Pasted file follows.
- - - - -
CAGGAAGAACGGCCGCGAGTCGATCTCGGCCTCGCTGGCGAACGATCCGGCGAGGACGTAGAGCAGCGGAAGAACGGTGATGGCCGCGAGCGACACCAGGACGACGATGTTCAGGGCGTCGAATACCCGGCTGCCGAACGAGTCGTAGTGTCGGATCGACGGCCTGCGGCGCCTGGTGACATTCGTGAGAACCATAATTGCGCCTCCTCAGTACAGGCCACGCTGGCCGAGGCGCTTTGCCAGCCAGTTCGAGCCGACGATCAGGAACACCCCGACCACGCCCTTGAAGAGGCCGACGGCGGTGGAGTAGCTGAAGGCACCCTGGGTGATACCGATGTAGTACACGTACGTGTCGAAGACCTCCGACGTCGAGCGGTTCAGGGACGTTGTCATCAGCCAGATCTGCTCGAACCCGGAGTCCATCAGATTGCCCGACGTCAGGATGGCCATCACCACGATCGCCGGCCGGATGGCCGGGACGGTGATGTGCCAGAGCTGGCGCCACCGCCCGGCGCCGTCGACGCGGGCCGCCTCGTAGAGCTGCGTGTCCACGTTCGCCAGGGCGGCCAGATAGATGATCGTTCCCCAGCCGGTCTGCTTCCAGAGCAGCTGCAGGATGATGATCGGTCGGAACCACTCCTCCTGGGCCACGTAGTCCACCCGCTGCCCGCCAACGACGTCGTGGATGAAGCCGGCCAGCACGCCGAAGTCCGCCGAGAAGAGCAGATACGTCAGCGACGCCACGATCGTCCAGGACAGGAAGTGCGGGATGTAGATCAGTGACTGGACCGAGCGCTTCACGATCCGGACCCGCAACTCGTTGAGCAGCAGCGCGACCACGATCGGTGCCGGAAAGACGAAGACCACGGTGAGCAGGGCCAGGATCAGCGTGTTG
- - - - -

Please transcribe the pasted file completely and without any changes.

CAGGAAGAACGGCCGCGAGTCGATCTCGGCCTCGCTGGCGAACGATCCGGCGAGGACGTAGAGCAGCGGAAGAACGGTGATGGCCGCGAGCGACACCAGGACGACGATGTTCAGGGCGTCGAATACCCGGCTGCCGAACGAGTCGTAGTGTCGGATCGACGGCCTGCGGCGCCTGGTGACATTCGTGAGAACCATAATTGCGCCTCCTCAGTACAGGCCACGCTGGCCGAGGCGCTTTGCCAGCCAGTTCGAGCCGACGATCAGGAACACCCCGACCACGCCCTTGAAGAGGCCGACGGCGGTGGAGTAGCTGAAGGCACCCTGGGTGATACCGATGTAGTACACGTACGTGTCGAAGACCTCCGACGTCGAGCGGTTCAGGGACGTTGTCATCAGCCAGATCTGCTCGAACCCGGAGTCCATCAGATTGCCCGACGTCAGGATGGCCATCACCACGATCGCCGGCCGGATGGCCGGGACGGTGATGTGCCAGAGCTGGCGCCACCGCCCGGCGCCGTCGACGCGGGCCGCCTCGTAGAGCTGCGTGTCCACGTTCGCCAGGGCGGCCAGATAGATGATCGTTCCCCAGCCGGTCTGCTTCCAGAGCAGCTGCAGGATGATGATCGGTCGGAACCACTCCTCCTGGGCCACGTAGTCCACCCGCTGCCCGCCAACGACGTCGTGGATGAAGCCGGCCAGCACGCCGAAGTCCGCCGAGAAGAGCAGATACGTCAGCGACGCCACGATCGTCCAGGACAGGAAGTGCGGGATGTAGATCAGTGACTGGACCGAGCGCTTCACGATCCGGACCCGCAACTCGTTGAGCAGCAGCGCGACCACGATCGGTGCCGGAAAGACGAAGACCACGGTGAGCAGGGCCAGGATCAGCGTGTTG